Northeast

74

66

58

49

39

31

27

Center-West

74

63

49

29

19

13

11

Southeast

52

43

27

17

12

10

7

South

71

62

55

37

26

19

15

Brazil

64

55

44

32

25

19

16

Source: Data from IBGE, E. Alves calculations

After the 1990s, the urbanization process lost impetus. That was partly because the ruralurban cycle was almost completed in the south, southeast and midwestern regions of the country [14], but also because of the low economic growth rates during the 1980s and the 1990s, which possibly weakened the attractiveness of cities [8].

In summary, the rapid industrialization process that took place in Brazil between the 1960s and 1980s led to an important transformation in the country, which imposed pressures on the agricultural sector. The advantages granted to industrialization that discriminated against agriculture required, among other things, that food prices were kept artificially low to avoid wage inflation through pressure on urban salaries. In addition, migration from rural to urban areas was fuelled by better wages in the cities, a consequence of the growing industrialization that was taking place in the country. Political power also shifted from the rural areas to the cities. As a result, opportunities for agribusiness exports were identified as a means to generate funds to finance imports of technology and capital assets for the emerging industrial sector.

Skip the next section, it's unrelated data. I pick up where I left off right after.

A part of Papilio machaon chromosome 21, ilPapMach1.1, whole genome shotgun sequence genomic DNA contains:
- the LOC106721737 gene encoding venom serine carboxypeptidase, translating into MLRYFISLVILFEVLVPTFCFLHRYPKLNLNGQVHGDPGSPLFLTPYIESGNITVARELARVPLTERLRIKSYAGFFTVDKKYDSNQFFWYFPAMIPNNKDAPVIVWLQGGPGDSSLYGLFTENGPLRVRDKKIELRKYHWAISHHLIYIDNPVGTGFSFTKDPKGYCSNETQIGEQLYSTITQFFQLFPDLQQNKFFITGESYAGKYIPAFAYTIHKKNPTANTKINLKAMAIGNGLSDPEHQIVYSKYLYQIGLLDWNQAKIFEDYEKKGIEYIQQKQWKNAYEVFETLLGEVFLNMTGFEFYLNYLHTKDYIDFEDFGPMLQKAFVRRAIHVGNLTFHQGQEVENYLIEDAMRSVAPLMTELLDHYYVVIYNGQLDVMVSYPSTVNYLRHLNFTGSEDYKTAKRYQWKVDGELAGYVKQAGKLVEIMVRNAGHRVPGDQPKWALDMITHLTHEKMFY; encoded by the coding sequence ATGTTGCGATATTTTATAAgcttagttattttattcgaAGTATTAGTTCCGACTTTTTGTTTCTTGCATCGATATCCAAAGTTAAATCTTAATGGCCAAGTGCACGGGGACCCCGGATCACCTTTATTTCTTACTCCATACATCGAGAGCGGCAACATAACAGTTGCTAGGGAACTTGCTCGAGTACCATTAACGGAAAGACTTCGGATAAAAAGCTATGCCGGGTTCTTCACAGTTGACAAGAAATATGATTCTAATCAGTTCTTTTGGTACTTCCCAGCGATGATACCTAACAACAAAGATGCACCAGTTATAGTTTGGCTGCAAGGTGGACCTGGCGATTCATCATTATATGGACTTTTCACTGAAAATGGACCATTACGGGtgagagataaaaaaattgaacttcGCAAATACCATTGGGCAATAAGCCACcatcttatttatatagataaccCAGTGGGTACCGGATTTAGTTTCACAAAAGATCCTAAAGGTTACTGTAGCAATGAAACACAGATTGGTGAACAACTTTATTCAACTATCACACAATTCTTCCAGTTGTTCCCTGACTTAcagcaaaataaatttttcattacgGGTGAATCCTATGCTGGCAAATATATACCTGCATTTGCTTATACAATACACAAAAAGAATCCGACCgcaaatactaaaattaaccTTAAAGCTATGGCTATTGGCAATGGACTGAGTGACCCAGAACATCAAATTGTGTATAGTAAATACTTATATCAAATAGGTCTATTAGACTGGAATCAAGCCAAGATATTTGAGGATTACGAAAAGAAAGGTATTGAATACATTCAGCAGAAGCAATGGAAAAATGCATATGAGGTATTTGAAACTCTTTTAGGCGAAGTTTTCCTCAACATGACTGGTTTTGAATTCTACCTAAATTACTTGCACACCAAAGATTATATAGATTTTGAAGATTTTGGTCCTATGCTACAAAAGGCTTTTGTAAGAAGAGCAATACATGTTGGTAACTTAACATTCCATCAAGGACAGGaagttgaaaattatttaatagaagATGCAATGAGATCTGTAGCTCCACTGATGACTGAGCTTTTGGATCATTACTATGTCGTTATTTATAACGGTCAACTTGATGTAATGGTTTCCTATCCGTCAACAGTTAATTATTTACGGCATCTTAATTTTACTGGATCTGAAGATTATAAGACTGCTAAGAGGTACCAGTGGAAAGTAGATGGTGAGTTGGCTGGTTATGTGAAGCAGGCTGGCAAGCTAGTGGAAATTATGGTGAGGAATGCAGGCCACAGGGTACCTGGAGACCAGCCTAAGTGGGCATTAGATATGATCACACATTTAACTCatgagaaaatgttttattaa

However, in spite of these pressures on the agricultural sector, it became clear that opportunities for agricultural expansion in traditional areas were limited. This scenario required a strategy to transform traditional agriculture into a modern, vigorous, and dynamic sector, based on scientific advances. Thus, it became clear that there was a need not only to increase productivity in already opened areas but also to transform the unproductive Cerrado (the savannah-like biome in Brazil) into productive land in order to guarantee increased agricultural production and to ensure food for the growing urban population at affordable prices.

Three policies played a central role in the process of agricultural modernization: 1) the availability of subsidized financial credit, mainly for capital financing and for purchasing modern inputs; 2) the rural extension; and 3) the provision of support for agricultural research (the National Agricultural Research System, coordinated by the Brazilian Agricultural Research Corporation (Empresa Brasileira de Pesquisa Agropecuria; Embrapa)).

Embrapa is a case of successful institutional innovation. It is a public corporation model of organization, spatially decentralized but operating at national level, with specialized research units that invest in the professional development of its personnel (training and remuneration of human resources) and promote a vision of agriculture based on science and technology. Moreover, from the beginning, the organization has always been result-oriented. Embrapa was founded on two basic tenets: 1) a focused research model, concentrating on products and areas of fundamental importance for the development of the country, and constituting an objective way of identifying research priorities; and 2) development of its human resource capacity, based on strong training programs in centers of excellence around the world [8, 15].